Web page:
Little DevilThere are just these lovely little touches everywhere, though. York has obviously embraced the tourist trade (as a lot of cities in the UK have), and ares like the Shambles have been carefully redone to achieve what I'd call "that medeival look" - lots of cunning little shops, lots of interesting images to see, but not necessarily a lot of historic fact to them. Not that I would expect their to be, really. There is a lot more trade in incredibly good fudge than in printers and inkmakers at this point, I'm sure. They've added little touches, though, like this Little Imp in along the street where the printers used to be. He's supposed to represent the printers apprentices that would go around and spill ink or change the letters in the printing press or just generally cause mischief. It's cute. And I probably never would have noticed him (or the Minerva at the end of the street, or the cats in various poses on some of the houses) without the tour. If you have the chance, I really recommend it.

(Interesting side note: the man doing the tour had a couple of people along that he was teaching. One of them offered to help me find my way back to Micklegate Bar, since he was going that way anyway. Along the way, he was brimming full of interesting tidbits about York - about where the oldest settlements were, about why certain buildings were built the way they were, about the pub that floods so often they keep their casks in the attic instead of the cellar. It was fascinating and fun, because he was really into what he was saying. Lots of fun, can't wait till he's his own guide.)

{Other photos from the tour}

...be forgot?

Well, New Year's Eve did not go entirely according to plan.

Most of it did, though, and the majority of the food was yummy, and I'm good with that. It was the cake, though. You know, the thing I'm fairly certain I can do without thinking too hard: baking.

I love to bake. How I managed to make a cake-thingy that not only weight a ton (or is that tonne), it had a tasty crust and was rubbery on the inside.

I felt it still tasted good, but it was so heavy. And strange.

Ah well, life goes on, right?

I've also come to the conclusion that my day to day life has become rather dull. Now, don't get me wrong - Scotland still rocks, and when I'm doing stuff (York, museums, tours, ghost hunts, going out with friends, seeing movies and remember that Tilda Swinton is my master now), I'm really enjoying them. It's just that when I'm done doing something... I'm bored. Nothing's really engaging my mind.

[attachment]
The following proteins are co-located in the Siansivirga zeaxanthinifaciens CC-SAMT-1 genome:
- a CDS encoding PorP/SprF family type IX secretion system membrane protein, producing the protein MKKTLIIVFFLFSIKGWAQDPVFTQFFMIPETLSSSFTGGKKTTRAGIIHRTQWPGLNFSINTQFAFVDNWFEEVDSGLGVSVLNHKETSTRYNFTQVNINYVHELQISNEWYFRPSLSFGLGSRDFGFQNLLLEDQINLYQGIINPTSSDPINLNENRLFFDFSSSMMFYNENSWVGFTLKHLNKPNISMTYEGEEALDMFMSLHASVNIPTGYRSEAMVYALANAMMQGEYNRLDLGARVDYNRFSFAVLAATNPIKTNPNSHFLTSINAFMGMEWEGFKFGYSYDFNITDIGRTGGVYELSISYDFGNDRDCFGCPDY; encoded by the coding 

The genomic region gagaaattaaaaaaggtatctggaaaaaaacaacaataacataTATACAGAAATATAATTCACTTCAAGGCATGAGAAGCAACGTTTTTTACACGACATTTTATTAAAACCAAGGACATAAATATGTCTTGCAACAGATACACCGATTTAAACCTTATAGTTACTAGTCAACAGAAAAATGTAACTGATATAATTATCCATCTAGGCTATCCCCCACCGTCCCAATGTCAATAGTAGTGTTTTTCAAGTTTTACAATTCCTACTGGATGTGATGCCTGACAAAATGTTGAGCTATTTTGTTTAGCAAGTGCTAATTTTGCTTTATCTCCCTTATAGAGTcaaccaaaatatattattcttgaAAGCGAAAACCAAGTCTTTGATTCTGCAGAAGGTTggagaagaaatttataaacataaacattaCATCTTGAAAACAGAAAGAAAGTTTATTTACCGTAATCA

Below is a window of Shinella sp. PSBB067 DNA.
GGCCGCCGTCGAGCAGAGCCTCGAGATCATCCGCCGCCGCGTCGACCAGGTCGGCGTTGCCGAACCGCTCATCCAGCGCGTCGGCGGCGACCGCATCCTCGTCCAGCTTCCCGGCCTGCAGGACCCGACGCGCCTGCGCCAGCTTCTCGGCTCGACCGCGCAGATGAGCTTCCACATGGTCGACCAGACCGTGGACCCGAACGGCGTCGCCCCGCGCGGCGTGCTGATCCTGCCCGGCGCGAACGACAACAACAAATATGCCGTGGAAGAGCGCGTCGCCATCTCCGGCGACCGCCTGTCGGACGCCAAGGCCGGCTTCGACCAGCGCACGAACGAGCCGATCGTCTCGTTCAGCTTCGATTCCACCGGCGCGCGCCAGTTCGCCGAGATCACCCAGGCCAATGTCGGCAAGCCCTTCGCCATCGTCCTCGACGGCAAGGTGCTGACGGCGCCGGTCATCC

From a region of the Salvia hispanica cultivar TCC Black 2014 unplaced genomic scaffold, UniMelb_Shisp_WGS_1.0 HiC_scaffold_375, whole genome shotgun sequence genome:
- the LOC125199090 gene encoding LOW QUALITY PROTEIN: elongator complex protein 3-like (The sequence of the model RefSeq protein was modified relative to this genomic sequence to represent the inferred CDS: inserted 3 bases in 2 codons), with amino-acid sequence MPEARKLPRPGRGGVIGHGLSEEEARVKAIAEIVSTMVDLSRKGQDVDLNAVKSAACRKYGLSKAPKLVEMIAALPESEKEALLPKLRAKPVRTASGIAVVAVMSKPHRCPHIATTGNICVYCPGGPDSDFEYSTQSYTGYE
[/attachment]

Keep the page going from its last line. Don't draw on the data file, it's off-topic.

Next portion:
I need a hobby.

Other than buying more books. (How did I go from coming across with three paperbacks to having an overflowing bookshelf? I have *no idea*.)

So, yeah, there's some clubs meeting up this week that I might go out to, or maybe I'll take up some sort of class, or hell, maybe I'll start *knitting*. Just something that engages me when I'm not going out of my way to be engaged, if that makes sense.

January 28, 2006

Gong xi fa cai!

Tomorrow is Chinese New Year, and thus, I'm throwing a bit of a party here today. (Sundays are notoriously bad for me.) I'm all excited! It's been a long time since I've bothered making the one chinese recipe I learned how to make (dumpling), and I've added a bunch of relatively easy things to throw together for tonight's party.

Let's see, I'm making Scallion pancakes, not-so-spicy bean sprouts, and picking up some tofu gan for starters, and making dumplings (lots!), egg drop soup, and steamed buns for main, and nian gao for a sweet treat.

I'm so excited... I do love to cook, and it's so rarely I get to do it for any number of people. And the advantage of doing Chinese is that most things cook notoriously fast, so I don't have time to get distracted!

January 25, 2006


What can I tell you about York Minster that will really convey the beauty of the place?

Bring Me To Light The place is full of light. Sound echoes away, but light seems to flood from every window and corner. Walking inside, I was overwhelmed by the light that I could see. The walls are bright white, reflecting more of the light coming in from the amazing stained glass windows. I kept thinking there must be a skylight or something to bring in all the light I could see, but there isn't.

Unlike every other church and cathedral I've been in, I managed to get on a tour of the Minster, and I really recommend them if you get the chance. They're offered for free and are about an hour. The one I went on was hosted by this lovely lady (also a Yorkist, like me - we talked a bit about Richard, of course), and there were several others ongoing. The sense I had is that each person has their own way of running the tour, and each one really loves what they're doing. They describe different things, but in that way that carries you along with their enthusiasm. She pointed out all sorts of things, like the carving near one of the windows of Aristotle being (a-hem) 'ridden' by his favorite harlot (she's holding a whip and smacking him as they go along) and that the Victorians, when they did their own restoration of parts of the ceiling, replaced an image of Christ being suckled by the Virgin with one of him being bottle-fed. Which is very surreal. (She also advised that we'd have to take her word for it - it's a very high ceiling, after all.)